London in 35,000 frames

On the 6th of December 2014, Triggertrap brought together more than 40 photographers for an exciting, one-off photography event. LapseLondon invited photographers to create an incredible crowdsourced timelapse video of London in just one day. The diversity, atmosphere, pace and buzz of the city make London the perfect canvas for any timelapse, and its unique flavour is captured over 80 clips in the LapseLondon film.
The 80 timelapse clips included in LapseLondon are composed of over 35,000 photographs shot over 40 hours, all within the same day.

LapseLondon from Triggertrap on Vimeo.

This is just stunning. Click through to Vimeo, make sure it’s full-screen and HD is turned on.

Could we do something similar in Leeds?

The First 20 Hours

Fascinating talk by Josh Kaufman, author of The First 20 Hours, at TEDxCSU.

Josh looks at how long it takes to learn something to a reasonable level of skill. There’s a perceived wisdom that it takes 10,000 hours to get really good at something, and as Josh says, you see this all over the place – books, blogs, articles etc.

I don’t have ten thousand hours… I’m never going to be able to learn anything new, ever again

Ten thousand hours equates to a full-time job for FIVE YEARS.

Turns out that the 10,000 hour rule applies to expert level, world-class, high-performing people at the very top of their very specific fields. This turned into 10,000 hours to get good at something, to 10,000 hours to learn something.

Who’s got ten thousand hours? Not me.

So, how long does it take to get reasonably good at something?

According to Josh’s research,  it takes about twenty hours. But you’ve got to be canny about it. You can’t just throw 20 hours at something and expect it to stick.

Josh breaks down his approach into 4 basic steps:

1. Deconstruct the skill.
Decide *exactly* what it is you want to do when you’re done. What are the parts of the skills you need to do what you need to do. Find the most important thing to practice first – such as a few key chords on the guitar (or in Josh’s case, the ukulele) which will give you enough to play a lot of songs. Learn the most common 2,000 words in a language, and you’ll be able to get by.

2. Learn just enough to self-correct.
Make mistakes, identify where the error is and correct it yourself using books, DVDs, online sources etc. But don’t spend all your time reading the books first.

3. Remove barriers to learning.
Get rid of distractions which stop you from sitting down and doing the work. Turn off the TV, internet and so on. Make space and time to practice.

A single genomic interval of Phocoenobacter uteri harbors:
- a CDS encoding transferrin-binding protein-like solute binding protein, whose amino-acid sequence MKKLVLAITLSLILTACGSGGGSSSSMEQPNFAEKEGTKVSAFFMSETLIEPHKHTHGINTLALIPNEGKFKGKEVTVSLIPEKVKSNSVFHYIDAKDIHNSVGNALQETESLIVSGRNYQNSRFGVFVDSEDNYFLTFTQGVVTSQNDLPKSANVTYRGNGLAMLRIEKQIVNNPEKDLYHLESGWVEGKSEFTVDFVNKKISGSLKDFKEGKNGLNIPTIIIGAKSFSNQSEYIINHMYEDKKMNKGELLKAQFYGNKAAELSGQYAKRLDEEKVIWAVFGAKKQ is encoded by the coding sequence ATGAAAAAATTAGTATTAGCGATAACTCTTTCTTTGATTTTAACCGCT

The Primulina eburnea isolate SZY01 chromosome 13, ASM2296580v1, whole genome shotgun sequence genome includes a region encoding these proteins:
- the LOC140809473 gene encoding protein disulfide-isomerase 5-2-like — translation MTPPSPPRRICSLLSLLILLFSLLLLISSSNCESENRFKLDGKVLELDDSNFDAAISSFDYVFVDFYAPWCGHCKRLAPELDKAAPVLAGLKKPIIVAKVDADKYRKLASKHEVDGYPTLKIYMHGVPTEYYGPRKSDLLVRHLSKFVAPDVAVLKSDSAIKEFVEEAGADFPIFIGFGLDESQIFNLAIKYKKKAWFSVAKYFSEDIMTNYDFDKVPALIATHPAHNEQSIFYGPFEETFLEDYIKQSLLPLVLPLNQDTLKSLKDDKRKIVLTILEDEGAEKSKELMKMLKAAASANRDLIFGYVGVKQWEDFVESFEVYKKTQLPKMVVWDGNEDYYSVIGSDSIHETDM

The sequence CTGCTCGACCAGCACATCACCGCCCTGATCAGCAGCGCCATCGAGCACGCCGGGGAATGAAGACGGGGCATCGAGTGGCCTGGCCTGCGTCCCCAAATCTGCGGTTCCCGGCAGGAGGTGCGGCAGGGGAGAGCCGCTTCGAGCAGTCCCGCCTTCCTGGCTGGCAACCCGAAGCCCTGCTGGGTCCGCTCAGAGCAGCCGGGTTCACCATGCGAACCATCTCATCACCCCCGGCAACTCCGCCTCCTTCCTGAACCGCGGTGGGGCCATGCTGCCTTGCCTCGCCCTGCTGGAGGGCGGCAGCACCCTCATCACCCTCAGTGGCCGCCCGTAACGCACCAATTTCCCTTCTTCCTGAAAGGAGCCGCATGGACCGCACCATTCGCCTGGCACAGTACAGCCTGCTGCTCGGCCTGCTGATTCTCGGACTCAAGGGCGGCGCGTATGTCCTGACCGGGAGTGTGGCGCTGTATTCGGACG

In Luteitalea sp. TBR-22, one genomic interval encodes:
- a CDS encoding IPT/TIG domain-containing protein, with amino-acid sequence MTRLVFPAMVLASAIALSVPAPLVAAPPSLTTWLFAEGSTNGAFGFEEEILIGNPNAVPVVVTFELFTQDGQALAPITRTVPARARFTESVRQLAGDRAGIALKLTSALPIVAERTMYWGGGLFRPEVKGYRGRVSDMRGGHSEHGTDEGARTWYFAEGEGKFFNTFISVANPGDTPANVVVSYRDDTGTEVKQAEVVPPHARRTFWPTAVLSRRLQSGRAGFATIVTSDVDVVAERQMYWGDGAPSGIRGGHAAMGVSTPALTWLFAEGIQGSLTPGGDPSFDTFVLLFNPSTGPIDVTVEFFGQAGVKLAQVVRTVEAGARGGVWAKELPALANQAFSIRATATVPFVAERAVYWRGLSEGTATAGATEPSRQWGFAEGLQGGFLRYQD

4. Practice for at least 20 hours.
Twenty hours is 45 minutes a day, for about a month. That’s do-able, right?

So, twenty hours. What are you going to learn? Me, I’m going to pick up the guitar that I got for christmas last year, the one which has sat in its bag right next to me for six months. The one which I’m scared of picking up in case I’m terrible. It’ll take years to get good, right?

Apparently not.

Let’s see where we can get to in twenty hours. Josh talks about a band called Axis of Awesome, who have a song in which they reckon that you can play pretty much any pop song from the last five decades with just four chords (G, D, Em, C). He plays it in the video above, but here’s the original.

Four chords? I’ll take that. I figure that once I can knock out a few songs on the guitar, I can go get the ukulele I’ve secretly always wanted…

I’ll report back on progress!

Cheetahs on the edge

This is absolutely stunning. I love slo-mo video at the best of times, and this is a fantastic example. Make sure HD is turned on, whack it up to fullscreen and sit back and enjoy.

Cheetahs on the Edge–Director’s Cut from Gregory Wilson on Vimeo.

Cheetahs are the fastest runners on the planet. Combining the resources of National Geographic and the Cincinnati Zoo, and drawing on the skills of a Hollywood action movie crew, we documented these amazing cats in a way that’s never been done before.

Using a Phantom camera filming at 1200 frames per second while zooming beside a sprinting cheetah, the team captured every nuance of the cat’s movement as it reached top speeds of 60+ miles per hour.

The extraordinary footage that follows is a compilation of multiple runs by five cheetahs during three days of filming.

For more information about cheetah conservation, visit http://www.causeanuproar.com/